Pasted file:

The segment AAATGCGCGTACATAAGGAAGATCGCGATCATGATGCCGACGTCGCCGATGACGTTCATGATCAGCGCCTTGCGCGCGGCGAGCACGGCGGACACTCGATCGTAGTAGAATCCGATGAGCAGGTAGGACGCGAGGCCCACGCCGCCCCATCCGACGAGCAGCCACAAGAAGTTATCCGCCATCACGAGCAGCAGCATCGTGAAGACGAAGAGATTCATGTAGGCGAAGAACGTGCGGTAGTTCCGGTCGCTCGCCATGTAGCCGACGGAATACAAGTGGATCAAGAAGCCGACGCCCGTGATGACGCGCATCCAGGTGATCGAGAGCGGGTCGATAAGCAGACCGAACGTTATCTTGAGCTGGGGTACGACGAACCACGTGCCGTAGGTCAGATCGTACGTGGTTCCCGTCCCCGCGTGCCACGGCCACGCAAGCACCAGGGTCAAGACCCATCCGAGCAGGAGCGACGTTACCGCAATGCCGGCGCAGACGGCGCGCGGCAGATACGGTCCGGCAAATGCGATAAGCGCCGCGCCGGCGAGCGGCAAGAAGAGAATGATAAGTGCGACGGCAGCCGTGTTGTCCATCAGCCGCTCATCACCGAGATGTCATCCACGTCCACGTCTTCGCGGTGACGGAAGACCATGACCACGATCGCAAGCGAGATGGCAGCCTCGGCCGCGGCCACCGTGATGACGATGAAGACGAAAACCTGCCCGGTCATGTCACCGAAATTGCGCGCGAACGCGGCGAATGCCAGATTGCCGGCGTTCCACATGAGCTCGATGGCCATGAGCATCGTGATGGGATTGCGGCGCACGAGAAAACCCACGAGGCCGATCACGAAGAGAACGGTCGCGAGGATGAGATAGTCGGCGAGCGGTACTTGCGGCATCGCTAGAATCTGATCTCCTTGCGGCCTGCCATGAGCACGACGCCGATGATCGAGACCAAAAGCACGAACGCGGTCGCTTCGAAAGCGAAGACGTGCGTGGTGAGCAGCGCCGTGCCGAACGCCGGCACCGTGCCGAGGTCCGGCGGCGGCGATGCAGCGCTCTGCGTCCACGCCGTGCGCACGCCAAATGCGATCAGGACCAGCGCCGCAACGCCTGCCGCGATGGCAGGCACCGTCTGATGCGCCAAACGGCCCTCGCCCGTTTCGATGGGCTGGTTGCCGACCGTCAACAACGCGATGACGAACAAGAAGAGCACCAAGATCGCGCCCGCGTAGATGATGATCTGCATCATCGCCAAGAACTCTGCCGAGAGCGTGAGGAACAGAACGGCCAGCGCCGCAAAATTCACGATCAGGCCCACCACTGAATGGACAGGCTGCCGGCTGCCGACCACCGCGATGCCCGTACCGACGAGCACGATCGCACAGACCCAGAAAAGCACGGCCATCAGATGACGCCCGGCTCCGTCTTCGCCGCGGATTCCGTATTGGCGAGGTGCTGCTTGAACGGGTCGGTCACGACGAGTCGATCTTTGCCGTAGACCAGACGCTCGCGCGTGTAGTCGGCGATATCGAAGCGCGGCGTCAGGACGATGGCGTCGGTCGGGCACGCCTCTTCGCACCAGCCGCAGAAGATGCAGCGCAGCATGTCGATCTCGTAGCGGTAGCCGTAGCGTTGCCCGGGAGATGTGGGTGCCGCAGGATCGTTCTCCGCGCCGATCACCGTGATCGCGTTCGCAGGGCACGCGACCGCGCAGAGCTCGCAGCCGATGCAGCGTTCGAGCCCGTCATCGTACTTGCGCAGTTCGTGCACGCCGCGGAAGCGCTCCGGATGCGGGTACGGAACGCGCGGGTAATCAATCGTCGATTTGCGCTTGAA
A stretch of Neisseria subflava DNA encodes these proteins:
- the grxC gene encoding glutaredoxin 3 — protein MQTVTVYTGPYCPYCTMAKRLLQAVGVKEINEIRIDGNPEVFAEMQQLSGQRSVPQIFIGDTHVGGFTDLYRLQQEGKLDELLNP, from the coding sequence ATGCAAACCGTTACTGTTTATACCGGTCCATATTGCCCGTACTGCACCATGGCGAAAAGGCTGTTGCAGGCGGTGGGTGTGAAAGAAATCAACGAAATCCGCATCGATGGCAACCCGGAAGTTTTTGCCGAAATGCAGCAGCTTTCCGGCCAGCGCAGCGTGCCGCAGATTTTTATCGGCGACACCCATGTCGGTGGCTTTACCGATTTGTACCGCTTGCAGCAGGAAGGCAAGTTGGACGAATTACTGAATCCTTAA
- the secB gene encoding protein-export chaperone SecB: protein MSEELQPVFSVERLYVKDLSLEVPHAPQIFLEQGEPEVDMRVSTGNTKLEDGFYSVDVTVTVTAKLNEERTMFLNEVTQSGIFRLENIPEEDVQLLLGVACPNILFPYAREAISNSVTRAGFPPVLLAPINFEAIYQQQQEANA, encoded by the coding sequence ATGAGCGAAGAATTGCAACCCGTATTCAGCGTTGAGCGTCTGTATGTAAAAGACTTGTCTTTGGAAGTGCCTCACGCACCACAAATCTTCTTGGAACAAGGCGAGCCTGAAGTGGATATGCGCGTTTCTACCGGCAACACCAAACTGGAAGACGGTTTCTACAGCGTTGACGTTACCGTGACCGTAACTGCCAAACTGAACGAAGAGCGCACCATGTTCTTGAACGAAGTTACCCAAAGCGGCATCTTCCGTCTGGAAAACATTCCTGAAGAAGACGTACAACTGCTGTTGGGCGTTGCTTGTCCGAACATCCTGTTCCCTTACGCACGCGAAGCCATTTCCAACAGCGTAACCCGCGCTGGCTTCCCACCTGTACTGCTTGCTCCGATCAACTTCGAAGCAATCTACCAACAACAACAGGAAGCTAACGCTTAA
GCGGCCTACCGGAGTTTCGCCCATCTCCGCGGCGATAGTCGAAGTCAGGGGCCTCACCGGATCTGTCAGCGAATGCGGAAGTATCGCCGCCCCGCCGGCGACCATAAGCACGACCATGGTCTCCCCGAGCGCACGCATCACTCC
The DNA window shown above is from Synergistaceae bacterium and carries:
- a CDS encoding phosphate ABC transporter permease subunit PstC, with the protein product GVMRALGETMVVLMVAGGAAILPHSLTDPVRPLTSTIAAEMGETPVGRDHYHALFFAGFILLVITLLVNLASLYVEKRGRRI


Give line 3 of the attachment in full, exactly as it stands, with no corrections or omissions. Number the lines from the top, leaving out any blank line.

- the grxC gene encoding glutaredoxin 3 — protein MQTVTVYTGPYCPYCTMAKRLLQAVGVKEINEIRIDGNPEVFAEMQQLSGQRSVPQIFIGDTHVGGFTDLYRLQQEGKLDELLNP, from the coding sequence ATGCAAACCGTTACTGTTTATACCGGTCCATATTGCCCGTACTGCACCATGGCGAAAAGGCTGTTGCAGGCGGTGGGTGTGAAAGAAATCAACGAAATCCGCATCGATGGCAACCCGGAAGTTTTTGCCGAAATGCAGCAGCTTTCCGGCCAGCGCAGCGTGCCGCAGATTTTTATCGGCGACACCCATGTCGGTGGCTTTACCGATTTGTACCGCTTGCAGCAGGAAGGCAAGTTGGACGAATTACTGAATCCTTAA